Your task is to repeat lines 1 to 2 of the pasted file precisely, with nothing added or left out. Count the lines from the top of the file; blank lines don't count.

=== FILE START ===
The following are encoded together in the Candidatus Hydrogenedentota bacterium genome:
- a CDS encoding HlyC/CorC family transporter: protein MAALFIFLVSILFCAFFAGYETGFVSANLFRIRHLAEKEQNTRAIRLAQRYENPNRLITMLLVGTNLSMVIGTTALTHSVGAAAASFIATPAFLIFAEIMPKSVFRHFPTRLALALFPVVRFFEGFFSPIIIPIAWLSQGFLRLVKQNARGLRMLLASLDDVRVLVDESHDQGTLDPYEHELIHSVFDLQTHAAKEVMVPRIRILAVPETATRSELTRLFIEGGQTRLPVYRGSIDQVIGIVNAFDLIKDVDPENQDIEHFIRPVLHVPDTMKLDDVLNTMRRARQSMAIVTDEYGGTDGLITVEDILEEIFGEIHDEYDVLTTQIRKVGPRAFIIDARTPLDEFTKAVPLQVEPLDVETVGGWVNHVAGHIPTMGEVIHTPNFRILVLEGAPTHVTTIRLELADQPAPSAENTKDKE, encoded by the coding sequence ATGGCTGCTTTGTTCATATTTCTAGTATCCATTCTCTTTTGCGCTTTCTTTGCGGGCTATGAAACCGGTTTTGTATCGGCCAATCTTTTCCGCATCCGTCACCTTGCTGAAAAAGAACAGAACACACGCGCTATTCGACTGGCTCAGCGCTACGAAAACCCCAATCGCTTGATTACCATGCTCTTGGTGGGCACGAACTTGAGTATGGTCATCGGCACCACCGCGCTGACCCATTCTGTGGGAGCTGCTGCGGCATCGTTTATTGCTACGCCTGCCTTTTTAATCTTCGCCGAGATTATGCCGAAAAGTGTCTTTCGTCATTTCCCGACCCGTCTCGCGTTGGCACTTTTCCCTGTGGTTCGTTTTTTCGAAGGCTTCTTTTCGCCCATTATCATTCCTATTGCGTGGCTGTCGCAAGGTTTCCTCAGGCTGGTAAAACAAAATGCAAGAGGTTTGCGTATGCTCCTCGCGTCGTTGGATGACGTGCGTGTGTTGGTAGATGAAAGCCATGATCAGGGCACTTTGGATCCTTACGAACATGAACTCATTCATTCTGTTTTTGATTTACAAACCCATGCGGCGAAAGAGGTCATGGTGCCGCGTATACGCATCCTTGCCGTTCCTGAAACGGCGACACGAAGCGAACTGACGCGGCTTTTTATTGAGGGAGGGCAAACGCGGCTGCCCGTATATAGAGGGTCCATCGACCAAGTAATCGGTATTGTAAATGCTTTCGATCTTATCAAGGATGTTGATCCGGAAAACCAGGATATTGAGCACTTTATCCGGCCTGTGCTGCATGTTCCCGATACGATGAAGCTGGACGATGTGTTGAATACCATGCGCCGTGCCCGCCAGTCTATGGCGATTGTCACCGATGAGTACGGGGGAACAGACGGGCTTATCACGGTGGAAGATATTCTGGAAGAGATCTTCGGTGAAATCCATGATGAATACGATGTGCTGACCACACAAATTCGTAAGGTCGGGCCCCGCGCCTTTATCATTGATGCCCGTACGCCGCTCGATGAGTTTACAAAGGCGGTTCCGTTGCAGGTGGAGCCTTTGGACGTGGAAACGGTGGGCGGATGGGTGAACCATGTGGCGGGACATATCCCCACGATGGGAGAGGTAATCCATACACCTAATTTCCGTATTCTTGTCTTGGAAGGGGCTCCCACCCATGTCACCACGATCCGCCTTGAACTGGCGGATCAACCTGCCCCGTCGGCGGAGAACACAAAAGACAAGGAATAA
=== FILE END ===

The following are encoded together in the Candidatus Hydrogenedentota bacterium genome:
- a CDS encoding HlyC/CorC family transporter: protein MAALFIFLVSILFCAFFAGYETGFVSANLFRIRHLAEKEQNTRAIRLAQRYENPNRLITMLLVGTNLSMVIGTTALTHSVGAAAASFIATPAFLIFAEIMPKSVFRHFPTRLALALFPVVRFFEGFFSPIIIPIAWLSQGFLRLVKQNARGLRMLLASLDDVRVLVDESHDQGTLDPYEHELIHSVFDLQTHAAKEVMVPRIRILAVPETATRSELTRLFIEGGQTRLPVYRGSIDQVIGIVNAFDLIKDVDPENQDIEHFIRPVLHVPDTMKLDDVLNTMRRARQSMAIVTDEYGGTDGLITVEDILEEIFGEIHDEYDVLTTQIRKVGPRAFIIDARTPLDEFTKAVPLQVEPLDVETVGGWVNHVAGHIPTMGEVIHTPNFRILVLEGAPTHVTTIRLELADQPAPSAENTKDKE, encoded by the coding sequence ATGGCTGCTTTGTTCATATTTCTAGTATCCATTCTCTTTTGCGCTTTCTTTGCGGGCTATGAAACCGGTTTTGTATCGGCCAATCTTTTCCGCATCCGTCACCTTGCTGAAAAAGAACAGAACACACGCGCTATTCGACTGGCTCAGCGCTACGAAAACCCCAATCGCTTGATTACCATGCTCTTGGTGGGCACGAACTTGAGTATGGTCATCGGCACCACCGCGCTGACCCATTCTGTGGGAGCTGCTGCGGCATCGTTTATTGCTACGCCTGCCTTTTTAATCTTCGCCGAGATTATGCCGAAAAGTGTCTTTCGTCATTTCCCGACCCGTCTCGCGTTGGCACTTTTCCCTGTGGTTCGTTTTTTCGAAGGCTTCTTTTCGCCCATTATCATTCCTATTGCGTGGCTGTCGCAAGGTTTCCTCAGGCTGGTAAAACAAAATGCAAGAGGTTTGCGTATGCTCCTCGCGTCGTTGGATGACGTGCGTGTGTTGGTAGATGAAAGCCATGATCAGGGCACTTTGGATCCTTACGAACATGAACTCATTCATTCTGTTTTTGATTTACAAACCCATGCGGCGAAAGAGGTCATGGTGCCGCGTATACGCATCCTTGCCGTTCCTGAAACGGCGACACGAAGCGAACTGACGCGGCTTTTTATTGAGGGAGGGCAAACGCGGCTGCCCGTATATAGAGGGTCCATCGACCAAGTAATCGGTATTGTAAATGCTTTCGATCTTATCAAGGATGTTGATCCGGAAAACCAGGATATTGAGCACTTTATCCGGCCTGTGCTGCATGTTCCCGATACGATGAAGCTGGACGATGTGTTGAATACCATGCGCCGTGCCCGCCAGTCTATGGCGATTGTCACCGATGAGTACGGGGGAACAGACGGGCTTATCACGGTGGAAGATATTCTGGAAGAGATCTTCGGTGAAATCCATGATGAATACGATGTGCTGACCACACAAATTCGTAAGGTCGGGCCCCGCGCCTTTATCATTGATGCCCGTACGCCGCTCGATGAGTTTACAAAGGCGGTTCCGTTGCAGGTGGAGCCTTTGGACGTGGAAACGGTGGGCGGATGGGTGAACCATGTGGCGGGACATATCCCCACGATGGGAGAGGTAATCCATACACCTAATTTCCGTATTCTTGTCTTGGAAGGGGCTCCCACCCATGTCACCACGATCCGCCTTGAACTGGCGGATCAACCTGCCCCGTCGGCGGAGAACACAAAAGACAAGGAATAA